Second place was perhaps the most impressive result in stage 6 of Tirreno-Adriatico Monday.
Second place was perhaps the most impressive result in stage 6 of Tirreno-Adriatico Monday. Marcel Kittel (Katusha-Alpecin) earned the glory of a victory, while Peter Sagan (Bora-Hansgrohe) performed another feat of bike racing wizardry, narrowly avoiding a late crash and somehow chasing back to sprint to second ahead of Max Richeze (Quick-Step Floors).
“I was able to come back for the final sprint but I had spent a lot of energy,” said Sagan. “That’s cycling, there are things you can’t control in a race.”
Stage 6, top 10
1. Marcel Kittel (Katusha-Alpecin), in 3:49:54
2. Peter Sagan (Bora-Hansgrohe), s.t.
3. Maximiliano Richeze (Quick-Step Floors), s.t.
4. Sacha Modolo (EF Education First-Drapac), s.t.
5. Zdenek Stybar (Quick-Step Floors), s.t.
6. Jens Debusschere (Lotto-Soudal), s.t.
7. Marco Canola (Nippo-Vini Fantini), s.t.
8. Simone Consonni (UAE-Team Emirates), s.t.
9. Eduard-Michael Grosu (Nippo-Vini Fantini), s.t.
10. Rick Zabel (Katusha-Alpecin), s.t.
1. Michal Kwiatkowski (Team Sky), in 25:21:22
2. Damiano Caruso (BMC Racing Team) at :03
3. Mikel Landa (Movistar) at :23
4. Geraint Thomas (Team Sky), at :29
5. Rigoberto Uran (EF Education First-Drapac), at :34
6. Adam Yates (Mitchelton-Scott), at :36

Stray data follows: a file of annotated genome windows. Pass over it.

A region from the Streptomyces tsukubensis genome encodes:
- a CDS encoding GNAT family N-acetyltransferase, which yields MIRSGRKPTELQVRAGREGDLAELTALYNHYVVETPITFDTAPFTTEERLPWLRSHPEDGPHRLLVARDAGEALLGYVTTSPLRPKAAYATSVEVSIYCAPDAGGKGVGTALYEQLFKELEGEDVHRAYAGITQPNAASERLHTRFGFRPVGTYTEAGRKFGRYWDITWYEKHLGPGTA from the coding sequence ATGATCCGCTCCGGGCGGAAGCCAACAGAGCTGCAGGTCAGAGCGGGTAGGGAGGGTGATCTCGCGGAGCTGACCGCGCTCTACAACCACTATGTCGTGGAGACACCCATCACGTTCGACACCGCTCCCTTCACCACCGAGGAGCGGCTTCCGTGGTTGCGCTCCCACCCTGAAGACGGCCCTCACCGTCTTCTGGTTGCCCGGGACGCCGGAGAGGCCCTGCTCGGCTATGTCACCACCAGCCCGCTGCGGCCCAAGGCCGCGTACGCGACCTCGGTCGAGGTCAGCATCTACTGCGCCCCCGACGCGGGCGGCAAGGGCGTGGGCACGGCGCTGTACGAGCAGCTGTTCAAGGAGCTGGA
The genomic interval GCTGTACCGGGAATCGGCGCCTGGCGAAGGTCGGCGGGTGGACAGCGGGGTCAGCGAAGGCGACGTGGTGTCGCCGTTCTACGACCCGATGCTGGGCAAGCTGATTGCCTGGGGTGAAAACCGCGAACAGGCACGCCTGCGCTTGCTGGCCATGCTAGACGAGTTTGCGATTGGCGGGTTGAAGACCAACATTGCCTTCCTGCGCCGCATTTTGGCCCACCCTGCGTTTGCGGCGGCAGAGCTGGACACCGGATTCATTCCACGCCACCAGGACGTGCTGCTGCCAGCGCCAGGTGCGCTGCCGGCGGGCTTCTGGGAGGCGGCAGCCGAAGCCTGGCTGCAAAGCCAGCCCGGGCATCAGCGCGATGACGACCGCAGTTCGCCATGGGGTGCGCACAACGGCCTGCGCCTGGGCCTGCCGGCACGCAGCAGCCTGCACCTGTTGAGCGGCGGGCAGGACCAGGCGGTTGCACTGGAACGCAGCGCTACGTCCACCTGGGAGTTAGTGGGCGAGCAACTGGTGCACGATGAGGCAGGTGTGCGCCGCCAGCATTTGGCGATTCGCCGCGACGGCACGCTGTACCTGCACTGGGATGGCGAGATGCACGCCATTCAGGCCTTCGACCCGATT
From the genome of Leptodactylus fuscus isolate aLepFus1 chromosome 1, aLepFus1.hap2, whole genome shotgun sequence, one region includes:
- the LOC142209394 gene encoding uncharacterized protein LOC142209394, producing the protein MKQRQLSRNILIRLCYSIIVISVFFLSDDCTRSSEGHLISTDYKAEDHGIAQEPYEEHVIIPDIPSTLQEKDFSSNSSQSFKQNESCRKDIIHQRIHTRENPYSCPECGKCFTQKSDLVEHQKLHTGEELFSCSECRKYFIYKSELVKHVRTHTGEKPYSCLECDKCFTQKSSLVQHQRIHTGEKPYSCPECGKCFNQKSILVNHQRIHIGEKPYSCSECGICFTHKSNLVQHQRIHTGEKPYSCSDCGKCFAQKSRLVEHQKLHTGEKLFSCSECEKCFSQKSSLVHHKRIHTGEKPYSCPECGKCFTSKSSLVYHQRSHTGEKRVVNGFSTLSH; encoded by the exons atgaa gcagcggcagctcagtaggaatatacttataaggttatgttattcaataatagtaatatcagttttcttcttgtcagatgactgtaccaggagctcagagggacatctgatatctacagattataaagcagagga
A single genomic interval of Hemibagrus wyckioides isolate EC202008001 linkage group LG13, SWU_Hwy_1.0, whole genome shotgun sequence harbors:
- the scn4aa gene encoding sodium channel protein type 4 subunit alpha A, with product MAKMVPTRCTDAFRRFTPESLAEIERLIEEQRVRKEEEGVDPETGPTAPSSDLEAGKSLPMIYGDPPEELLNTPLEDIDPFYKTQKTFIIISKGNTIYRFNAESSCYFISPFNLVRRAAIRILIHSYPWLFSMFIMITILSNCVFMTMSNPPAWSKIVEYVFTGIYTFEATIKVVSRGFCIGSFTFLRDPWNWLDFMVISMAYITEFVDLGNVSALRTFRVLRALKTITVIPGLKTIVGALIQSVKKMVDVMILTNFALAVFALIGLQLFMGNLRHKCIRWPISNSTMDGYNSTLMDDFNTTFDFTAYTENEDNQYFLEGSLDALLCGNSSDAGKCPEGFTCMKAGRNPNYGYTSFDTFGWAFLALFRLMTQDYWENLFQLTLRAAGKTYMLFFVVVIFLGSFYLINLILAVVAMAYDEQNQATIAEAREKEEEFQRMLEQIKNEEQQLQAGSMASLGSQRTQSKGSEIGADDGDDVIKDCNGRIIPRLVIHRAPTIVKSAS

7. Davide Formolo (Bora-Hansgrohe), at :37
8. Tiesj Benoot (Lotto-Soudal), at :39
9. George Bennett (LottoNL-Jumbo), at :41
10. Jaime Roson (Movistar), at :47
German champion Marcus Burghardt animated most of the race with a long-range solo attack, coming out of the day’s breakaway after the only king of the mountains sprint on the 153km run to Fano, Italy.
Once the peloton caught Sagan’s Bora teammate, the sprinters’ teams ramped up the pace for a fast finish.
Disaster struck inside of 10 kilometers when Fernando Gaviria touched wheels with one of his Quick-Step teammates and caused a massive crash. Sagan was positioned right on the Colombian’s wheel. The world champion locked up his wheels, fish-tailing the bike with a foot unclipped.
And somehow, Sagan stayed upright.
“When there was the crash with Fernando Gaviria, I was just on the left side of the Quick-Step riders,” said Kittel. “Seconds later, I heard it was Gaviria. I feel sorry for him, but we remained focused on our goal.”
Sagan was forced to chase back to the peloton with merely a few kilometers remaining as Kittel’s Katusha team drove a relentless lead-out pace.
“The riders behind me piled up and my back wheel was damaged, so we had to change it,” Sagan said. “I was able to come back for the final sprint but I had spent a lot of energy.”
After catching the back of the bunch, Sagan weaved through traffic, at one point pulling off an unbelievable inside-line maneuver on a roundabout, hopping curbs and slotting into the top 10.
Around the final right-hand bend, a slight gap opened up in the sprint, and Kittel was forced to open up the throttle. Sagan was right on his wheel and made a late acceleration on the left side, but he couldn’t overcome the German speedster in the lunge to the line.
Michal Kwiatkowski (Team Sky) kept his overall lead going into the final stage, a 10.5km individual time trial around San Benedetto del Tronto.